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Tyne and Wear HER(324): Penshaw village - Details

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Penshaw village








Documentary Evidence

Penshaw derives its name from the British "Pen" meaning hill, and Saxon "Shaw" meaning wood or thicket. The earliest reference is in Boldon Buke, 1183 (a survey of land belonging to the Bishop of Durham, Hugh du Puiset). There is no record of its size at this time, only references to some of the families who had held it - Escoland, Carlisle, Lambton & Roger Thornton. A mill was noted in 1426. In plan it is thought to have been an irregular cluster or agglomeration without a green. The modern plan is almost Z-shaped, and there are enough buildings of variety and 19th century date to distinguish it from the nearby mining settlements.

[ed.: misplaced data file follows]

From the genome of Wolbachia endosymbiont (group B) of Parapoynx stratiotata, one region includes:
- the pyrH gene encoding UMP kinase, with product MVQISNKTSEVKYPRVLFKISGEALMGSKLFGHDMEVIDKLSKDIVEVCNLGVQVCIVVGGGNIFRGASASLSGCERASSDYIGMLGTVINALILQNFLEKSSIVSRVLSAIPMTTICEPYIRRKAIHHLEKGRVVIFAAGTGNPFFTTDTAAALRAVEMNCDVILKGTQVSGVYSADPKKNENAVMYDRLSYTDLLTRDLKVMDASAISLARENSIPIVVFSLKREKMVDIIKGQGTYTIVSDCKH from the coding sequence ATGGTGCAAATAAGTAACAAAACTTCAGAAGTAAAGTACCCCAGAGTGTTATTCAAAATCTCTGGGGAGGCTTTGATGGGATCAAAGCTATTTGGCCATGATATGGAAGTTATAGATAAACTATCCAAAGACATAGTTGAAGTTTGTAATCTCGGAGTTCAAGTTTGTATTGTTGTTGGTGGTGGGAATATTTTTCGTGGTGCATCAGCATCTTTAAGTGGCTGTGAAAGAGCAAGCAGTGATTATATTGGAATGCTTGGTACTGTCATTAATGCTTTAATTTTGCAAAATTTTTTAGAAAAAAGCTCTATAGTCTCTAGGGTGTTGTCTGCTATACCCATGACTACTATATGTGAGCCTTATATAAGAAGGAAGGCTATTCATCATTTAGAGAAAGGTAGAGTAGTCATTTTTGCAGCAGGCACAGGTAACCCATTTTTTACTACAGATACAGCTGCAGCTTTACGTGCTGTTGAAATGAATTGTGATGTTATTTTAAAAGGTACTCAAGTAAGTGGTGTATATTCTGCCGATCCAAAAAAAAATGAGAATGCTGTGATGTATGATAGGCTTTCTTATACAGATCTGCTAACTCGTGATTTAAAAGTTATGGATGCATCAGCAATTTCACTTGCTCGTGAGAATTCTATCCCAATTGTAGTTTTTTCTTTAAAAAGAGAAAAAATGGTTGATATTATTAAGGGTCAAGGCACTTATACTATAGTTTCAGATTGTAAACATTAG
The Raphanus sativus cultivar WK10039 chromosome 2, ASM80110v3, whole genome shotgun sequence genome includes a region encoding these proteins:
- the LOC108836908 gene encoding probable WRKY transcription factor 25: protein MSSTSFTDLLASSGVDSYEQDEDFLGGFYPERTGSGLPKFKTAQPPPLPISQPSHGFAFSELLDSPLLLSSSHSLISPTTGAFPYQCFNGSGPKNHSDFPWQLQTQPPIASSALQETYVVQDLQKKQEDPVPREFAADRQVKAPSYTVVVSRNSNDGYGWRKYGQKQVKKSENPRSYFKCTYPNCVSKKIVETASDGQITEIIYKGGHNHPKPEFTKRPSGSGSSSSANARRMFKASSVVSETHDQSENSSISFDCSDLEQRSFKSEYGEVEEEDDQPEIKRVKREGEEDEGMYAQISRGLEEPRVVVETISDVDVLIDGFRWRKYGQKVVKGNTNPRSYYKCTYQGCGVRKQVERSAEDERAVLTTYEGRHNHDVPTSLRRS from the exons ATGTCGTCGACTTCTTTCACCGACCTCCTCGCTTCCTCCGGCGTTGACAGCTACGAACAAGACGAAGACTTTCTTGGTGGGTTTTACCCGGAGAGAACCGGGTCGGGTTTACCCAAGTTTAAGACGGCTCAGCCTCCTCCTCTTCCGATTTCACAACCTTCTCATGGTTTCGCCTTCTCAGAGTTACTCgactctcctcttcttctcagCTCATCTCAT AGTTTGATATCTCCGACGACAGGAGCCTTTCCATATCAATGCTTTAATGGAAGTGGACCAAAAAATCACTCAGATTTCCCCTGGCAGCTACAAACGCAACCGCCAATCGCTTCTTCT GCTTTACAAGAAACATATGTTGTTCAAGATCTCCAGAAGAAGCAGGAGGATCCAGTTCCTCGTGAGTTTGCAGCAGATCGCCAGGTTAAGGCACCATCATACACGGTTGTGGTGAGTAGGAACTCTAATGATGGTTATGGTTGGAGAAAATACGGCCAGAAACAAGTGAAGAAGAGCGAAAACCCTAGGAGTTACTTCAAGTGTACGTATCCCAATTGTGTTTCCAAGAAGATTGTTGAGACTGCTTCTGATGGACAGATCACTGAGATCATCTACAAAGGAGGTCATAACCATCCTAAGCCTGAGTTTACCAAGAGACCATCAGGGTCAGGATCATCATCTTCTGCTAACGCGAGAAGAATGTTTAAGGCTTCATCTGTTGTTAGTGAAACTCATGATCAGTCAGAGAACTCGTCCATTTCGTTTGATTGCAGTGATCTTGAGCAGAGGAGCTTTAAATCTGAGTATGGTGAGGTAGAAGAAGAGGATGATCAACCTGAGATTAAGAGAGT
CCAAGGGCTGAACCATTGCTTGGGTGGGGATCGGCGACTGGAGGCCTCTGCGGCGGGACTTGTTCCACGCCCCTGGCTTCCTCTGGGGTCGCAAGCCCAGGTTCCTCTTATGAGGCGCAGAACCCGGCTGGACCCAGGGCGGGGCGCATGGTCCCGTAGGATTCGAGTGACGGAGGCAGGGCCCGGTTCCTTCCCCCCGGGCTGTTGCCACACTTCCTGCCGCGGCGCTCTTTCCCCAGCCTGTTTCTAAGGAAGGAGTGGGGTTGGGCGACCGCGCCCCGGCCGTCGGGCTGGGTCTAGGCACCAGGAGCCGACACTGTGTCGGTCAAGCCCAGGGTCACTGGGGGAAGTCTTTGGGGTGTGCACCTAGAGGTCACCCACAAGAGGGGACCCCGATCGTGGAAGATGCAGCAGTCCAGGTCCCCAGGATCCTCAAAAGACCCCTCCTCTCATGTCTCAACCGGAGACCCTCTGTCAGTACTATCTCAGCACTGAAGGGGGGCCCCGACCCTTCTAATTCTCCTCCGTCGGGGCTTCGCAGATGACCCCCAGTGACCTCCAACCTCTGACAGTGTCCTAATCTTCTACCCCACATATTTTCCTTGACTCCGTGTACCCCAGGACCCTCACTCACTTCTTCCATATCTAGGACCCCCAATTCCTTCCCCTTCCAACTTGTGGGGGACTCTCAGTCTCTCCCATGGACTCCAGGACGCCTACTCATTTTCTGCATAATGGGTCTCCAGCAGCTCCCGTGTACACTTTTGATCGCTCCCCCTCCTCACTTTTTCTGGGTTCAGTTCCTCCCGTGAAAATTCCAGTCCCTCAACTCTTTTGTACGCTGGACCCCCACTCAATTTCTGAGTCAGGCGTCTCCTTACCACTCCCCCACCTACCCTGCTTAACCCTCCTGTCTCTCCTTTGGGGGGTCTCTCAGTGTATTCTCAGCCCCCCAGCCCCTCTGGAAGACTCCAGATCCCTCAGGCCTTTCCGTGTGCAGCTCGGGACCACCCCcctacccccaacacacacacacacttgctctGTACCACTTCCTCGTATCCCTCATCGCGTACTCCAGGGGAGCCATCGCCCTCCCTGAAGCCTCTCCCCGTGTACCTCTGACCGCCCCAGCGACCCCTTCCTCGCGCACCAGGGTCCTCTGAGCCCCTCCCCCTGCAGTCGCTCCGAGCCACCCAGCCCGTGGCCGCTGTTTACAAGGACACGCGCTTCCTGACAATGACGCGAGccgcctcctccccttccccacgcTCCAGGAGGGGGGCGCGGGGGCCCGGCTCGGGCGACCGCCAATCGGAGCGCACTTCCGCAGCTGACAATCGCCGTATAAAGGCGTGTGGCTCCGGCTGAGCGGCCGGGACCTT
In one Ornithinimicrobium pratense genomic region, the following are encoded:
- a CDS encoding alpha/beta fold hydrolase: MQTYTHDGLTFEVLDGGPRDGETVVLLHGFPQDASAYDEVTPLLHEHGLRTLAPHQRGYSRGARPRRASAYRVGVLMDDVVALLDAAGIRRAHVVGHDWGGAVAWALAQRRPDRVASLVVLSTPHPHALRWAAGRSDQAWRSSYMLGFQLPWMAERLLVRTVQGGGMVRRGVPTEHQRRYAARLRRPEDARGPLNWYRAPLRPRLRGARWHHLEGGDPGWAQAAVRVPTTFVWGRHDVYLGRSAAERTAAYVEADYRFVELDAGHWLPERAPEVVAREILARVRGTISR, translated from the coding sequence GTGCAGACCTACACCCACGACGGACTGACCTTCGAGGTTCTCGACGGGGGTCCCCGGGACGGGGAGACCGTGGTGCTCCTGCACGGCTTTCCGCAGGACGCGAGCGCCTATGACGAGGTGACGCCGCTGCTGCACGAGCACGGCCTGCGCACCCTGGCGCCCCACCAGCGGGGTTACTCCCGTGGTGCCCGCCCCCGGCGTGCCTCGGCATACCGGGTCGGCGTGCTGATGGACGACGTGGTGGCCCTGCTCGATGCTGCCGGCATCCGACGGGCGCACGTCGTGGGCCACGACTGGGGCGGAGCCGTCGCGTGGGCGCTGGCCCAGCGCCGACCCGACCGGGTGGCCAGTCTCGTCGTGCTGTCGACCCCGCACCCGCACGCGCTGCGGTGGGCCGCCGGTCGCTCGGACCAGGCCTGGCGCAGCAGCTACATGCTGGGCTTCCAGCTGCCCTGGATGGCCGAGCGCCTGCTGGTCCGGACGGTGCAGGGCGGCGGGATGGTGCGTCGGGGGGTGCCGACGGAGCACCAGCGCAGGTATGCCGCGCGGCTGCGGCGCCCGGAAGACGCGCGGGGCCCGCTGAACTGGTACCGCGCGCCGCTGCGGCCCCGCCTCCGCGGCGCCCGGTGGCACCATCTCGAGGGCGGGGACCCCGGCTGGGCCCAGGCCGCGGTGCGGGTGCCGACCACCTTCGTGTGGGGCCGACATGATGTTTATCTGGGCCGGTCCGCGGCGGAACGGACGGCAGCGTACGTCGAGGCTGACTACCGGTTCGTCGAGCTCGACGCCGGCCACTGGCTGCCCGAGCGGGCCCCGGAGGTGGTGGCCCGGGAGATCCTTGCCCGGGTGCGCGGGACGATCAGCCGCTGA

<< HER 324 >> W. Greenwell, ed. 1852, Boldon Buke, Surtees Society, 25, p. 47 J. Mowbray, 1775, A plan of John Tempest Esq's Lands, part of the chapelry of Painsher, NCB/1/X/227 -Durham Records Office NCB Londonderry Papers, 1815, Penshaw Estate, 1815 D/LO/P4 -Durham Records Office Dept. Pal. & Dip. Durham, Diocesan Records, 1827, Orders in Council Dept. Pal. & Dip. Durham, Ordnance Survey maps, 1st ed. 1:2500 XIII.7 W. Hutchinson, 1787, History of...Durham, Vol. II, pp. 722-23 R. Surtees, 1816, History of...Durham, Vol. I, pp. 196-7 B.K. Roberts & D. Austin, 1975, A Preliminary Check-List of Rural Clusters in County Durham, p. 30; Whellan, W, 1856, History, Topography, and Directory of the County Palatine of Durham; The Archaeological Practice Ltd., 2015, Penshaw: not just a monument - Village Atlas; John Tempest, 1775, Plan of Penshaw Lands, DRO NCB 1/X 227

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